The 6th Day
What parents need to know
Parents Need to Know
Parents need to know that a lifelike doll gets shot and has her head blown off during a tense chase sequence. Adam's wife is rather thanklessly portrayed as an unquestioning spouse. Characters of color are limited to (evil) security guards, many of which are killed. One use of "f--k." Several innocent characters are blown away; one religious Adventist avenges an infraction of God's law by killing the offenders (along with innocent folks). Smoking of cigars. Adam watches his wife get romantic with his clone. Hank has a holographic girlfriend who wears skimpy clothing and wants sex all the time; we only see her unzipping his fly. Excessive violence -- mainly injuries and deaths from lasergun fire. One man is killed by a speeding car and has his neck broken. A pro football player suffers a broken spine after being tackled. A little girl is threatened by Dobermans. Lots of fisticuffs, some involving a woman.
What's the story?
In this sci-fi action thriller, cloning is a reality -- but while food and pets can be cloned, it's illegal to clone humans. Helicopter pilot Adam (Arnold Schwarzenegger) learns that someone's been breaking this law and, after surviving what should have been a fatal accident, returns home to find a clone of himself. Now he must dig deeper into the mystery and find out who's responsible for the clones and what their mission really is.
Is it any good?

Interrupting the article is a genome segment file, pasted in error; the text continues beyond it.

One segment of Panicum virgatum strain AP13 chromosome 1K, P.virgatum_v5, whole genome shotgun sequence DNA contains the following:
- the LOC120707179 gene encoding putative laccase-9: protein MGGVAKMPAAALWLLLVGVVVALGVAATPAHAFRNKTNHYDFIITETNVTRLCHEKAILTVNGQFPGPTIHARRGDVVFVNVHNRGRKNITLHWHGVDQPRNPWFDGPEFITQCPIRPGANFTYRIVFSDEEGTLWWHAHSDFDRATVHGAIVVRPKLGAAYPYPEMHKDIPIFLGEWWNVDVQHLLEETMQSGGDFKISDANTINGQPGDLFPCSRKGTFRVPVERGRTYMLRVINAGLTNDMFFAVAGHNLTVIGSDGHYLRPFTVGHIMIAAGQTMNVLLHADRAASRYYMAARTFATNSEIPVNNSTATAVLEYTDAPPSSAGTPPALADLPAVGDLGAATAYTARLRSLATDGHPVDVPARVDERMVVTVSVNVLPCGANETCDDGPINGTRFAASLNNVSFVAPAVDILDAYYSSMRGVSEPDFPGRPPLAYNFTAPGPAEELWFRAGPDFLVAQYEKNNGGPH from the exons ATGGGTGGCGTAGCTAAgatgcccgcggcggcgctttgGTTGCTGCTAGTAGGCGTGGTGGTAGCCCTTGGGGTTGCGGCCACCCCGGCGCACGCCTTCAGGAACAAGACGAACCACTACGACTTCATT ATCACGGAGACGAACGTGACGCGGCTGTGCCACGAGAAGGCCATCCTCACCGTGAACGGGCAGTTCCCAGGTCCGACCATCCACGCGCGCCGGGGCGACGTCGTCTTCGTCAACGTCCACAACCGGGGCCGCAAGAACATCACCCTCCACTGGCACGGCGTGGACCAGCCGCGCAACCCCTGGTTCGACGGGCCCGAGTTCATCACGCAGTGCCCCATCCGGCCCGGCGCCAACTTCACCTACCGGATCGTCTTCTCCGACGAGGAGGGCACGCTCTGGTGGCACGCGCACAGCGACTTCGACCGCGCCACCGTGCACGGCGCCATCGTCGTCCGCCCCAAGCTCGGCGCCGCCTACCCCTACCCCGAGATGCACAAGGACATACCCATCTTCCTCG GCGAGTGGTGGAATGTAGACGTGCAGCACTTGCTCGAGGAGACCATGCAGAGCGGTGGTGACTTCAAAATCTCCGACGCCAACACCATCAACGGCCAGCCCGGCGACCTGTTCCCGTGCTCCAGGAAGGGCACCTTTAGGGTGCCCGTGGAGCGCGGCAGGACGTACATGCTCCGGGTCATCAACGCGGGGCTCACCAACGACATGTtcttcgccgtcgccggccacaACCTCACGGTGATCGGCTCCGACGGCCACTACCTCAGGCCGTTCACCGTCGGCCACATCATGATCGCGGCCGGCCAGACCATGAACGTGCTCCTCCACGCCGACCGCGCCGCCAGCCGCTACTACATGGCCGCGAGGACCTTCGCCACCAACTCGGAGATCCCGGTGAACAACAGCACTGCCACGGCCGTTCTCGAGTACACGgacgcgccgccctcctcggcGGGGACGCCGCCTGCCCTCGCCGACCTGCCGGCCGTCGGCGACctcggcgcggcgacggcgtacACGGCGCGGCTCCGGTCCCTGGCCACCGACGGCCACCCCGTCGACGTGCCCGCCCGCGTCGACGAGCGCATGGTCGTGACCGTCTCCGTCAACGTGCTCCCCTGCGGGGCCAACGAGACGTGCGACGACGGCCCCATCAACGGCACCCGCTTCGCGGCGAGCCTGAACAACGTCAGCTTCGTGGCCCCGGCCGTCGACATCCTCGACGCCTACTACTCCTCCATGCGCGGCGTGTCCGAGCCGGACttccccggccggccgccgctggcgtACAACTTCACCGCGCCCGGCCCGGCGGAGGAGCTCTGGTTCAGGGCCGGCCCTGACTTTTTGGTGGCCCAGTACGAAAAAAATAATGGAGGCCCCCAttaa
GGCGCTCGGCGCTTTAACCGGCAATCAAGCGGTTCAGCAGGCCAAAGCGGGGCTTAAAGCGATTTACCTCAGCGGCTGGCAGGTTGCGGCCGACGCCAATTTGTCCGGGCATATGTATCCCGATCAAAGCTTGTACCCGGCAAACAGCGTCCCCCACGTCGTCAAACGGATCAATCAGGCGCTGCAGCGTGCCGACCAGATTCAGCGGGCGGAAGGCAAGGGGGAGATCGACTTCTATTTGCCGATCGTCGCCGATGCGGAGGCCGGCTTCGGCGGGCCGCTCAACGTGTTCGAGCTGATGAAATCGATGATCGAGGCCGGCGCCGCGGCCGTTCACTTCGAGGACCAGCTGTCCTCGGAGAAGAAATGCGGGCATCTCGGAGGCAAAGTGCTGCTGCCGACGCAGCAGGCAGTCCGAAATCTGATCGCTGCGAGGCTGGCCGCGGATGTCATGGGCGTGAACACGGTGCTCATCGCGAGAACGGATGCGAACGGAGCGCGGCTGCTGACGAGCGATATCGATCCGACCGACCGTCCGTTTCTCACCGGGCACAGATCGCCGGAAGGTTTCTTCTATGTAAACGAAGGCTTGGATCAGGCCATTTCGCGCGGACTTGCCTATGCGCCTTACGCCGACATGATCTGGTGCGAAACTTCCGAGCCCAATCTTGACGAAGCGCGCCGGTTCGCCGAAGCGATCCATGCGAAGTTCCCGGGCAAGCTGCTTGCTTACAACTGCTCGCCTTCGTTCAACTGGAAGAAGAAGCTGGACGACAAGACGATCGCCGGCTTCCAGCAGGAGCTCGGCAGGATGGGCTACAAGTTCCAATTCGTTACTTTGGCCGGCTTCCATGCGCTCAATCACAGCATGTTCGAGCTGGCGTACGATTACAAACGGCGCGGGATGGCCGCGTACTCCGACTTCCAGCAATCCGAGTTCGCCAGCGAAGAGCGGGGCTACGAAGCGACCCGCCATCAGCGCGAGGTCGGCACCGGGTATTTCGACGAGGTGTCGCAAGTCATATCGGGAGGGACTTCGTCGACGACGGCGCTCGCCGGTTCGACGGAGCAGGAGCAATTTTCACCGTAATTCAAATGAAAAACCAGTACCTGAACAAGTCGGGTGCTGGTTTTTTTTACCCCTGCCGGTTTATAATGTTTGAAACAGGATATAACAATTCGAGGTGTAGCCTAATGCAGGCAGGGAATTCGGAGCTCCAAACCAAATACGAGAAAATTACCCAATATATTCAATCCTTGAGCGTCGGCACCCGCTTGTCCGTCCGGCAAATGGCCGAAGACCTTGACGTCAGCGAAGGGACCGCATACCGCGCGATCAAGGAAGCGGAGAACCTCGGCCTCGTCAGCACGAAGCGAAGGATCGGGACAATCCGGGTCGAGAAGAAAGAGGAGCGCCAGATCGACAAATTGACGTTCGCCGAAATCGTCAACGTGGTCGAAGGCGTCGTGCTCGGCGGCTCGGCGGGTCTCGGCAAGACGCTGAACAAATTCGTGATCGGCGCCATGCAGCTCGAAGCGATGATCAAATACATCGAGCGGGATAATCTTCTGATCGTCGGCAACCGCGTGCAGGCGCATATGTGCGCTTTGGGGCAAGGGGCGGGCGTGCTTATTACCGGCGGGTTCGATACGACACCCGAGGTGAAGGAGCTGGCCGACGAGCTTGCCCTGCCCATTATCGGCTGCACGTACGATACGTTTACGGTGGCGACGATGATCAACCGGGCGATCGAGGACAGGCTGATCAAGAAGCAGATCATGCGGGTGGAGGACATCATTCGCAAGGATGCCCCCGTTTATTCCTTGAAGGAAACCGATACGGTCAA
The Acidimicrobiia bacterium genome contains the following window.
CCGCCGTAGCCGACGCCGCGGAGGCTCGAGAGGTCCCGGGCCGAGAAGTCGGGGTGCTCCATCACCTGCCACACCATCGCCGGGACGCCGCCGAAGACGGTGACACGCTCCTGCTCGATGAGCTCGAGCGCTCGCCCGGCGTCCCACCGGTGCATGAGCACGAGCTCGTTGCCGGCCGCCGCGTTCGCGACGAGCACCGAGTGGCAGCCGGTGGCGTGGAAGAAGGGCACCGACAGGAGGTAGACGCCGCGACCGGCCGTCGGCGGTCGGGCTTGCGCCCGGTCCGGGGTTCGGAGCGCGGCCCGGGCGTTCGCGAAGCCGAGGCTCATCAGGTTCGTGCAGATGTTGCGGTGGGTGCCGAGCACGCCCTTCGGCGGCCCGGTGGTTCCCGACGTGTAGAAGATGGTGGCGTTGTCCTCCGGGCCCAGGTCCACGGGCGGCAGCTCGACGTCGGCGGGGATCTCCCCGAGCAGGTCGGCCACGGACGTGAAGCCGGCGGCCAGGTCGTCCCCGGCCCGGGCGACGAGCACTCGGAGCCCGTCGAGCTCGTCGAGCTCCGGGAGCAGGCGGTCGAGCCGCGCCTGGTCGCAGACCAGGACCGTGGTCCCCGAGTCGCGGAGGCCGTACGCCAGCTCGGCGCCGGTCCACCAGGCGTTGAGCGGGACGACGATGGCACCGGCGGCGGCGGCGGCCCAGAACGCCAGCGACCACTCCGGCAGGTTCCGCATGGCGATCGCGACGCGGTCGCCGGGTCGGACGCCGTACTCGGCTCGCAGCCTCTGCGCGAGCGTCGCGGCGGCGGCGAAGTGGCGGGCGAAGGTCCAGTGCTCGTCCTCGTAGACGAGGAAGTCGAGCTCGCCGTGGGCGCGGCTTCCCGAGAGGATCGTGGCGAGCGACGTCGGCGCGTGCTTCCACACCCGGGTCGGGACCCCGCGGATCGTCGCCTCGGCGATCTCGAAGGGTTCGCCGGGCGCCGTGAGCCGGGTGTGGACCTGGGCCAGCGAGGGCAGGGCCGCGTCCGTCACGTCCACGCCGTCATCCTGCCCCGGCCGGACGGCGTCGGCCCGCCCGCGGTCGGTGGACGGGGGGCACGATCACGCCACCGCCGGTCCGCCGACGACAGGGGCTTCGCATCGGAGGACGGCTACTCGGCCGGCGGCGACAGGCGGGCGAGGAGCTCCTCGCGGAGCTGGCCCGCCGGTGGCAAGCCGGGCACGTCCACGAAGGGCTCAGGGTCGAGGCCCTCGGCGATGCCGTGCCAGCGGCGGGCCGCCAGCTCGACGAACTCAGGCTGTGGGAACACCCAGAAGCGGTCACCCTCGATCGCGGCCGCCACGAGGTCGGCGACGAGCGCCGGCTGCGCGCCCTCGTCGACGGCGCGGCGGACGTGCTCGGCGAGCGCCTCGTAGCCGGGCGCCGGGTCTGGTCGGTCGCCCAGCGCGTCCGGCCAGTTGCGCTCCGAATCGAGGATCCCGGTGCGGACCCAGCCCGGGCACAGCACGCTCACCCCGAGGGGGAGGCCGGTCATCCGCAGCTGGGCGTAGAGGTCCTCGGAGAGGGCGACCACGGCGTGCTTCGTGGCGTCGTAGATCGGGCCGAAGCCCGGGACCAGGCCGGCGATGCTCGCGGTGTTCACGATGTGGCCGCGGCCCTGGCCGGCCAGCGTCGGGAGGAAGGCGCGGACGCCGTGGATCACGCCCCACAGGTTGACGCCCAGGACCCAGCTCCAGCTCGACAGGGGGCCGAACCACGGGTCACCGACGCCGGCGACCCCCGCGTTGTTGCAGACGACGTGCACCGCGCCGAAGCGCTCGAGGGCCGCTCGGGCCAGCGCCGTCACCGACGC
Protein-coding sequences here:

For a movie that claims the sanctity of human life seriously, THE 6TH DAY is gleefully homicidal. Clones and non-clones are dispatched left and right, as though dealing out death were part of a devoted father's everyday responsibilities. In regard to the ethical quagmire of human cloning, the movie makes almost no sense. Adam is horrified by the very possibility of such an unnatural practice. And yet, by the movie's end, he has formed a partnership with his clone (a role previously occupied by his murdered buddy), proving that narcissism is the ultimate form of friendship.
But The 6th Day doesn't entirely lack cleverness. In one scene, Adam visits a RePet franchise and is told that, via the miracle of cloning, he can have his dead dog back new and improved. And there's the family fridge that automatically notifies users of dwindling supplies. There are also a few cool effects scenes, with remote-flown helicopters and amniotic tanks full of "blank" human forms, waiting for DNA infusions. For teens and adults happy to sit through any Schwarzenegger vehicle, this is an okay movie, but those seeking coherence and a touch of plausibility should look elsewhere.
Families can talk about...
Families can talk about cloning, in terms of what is possible and real today, and what the future of cloning might be.
|Theatrical release date:||March 27, 2001|
|DVD release date:||March 27, 2001|
|Cast:||Arnold Schwarzenegger, Michael Rapaport, Robert Duvall|
|Run time:||130 minutes|
|MPAA explanation:||strong action violence, brief strong language and some sensuality.|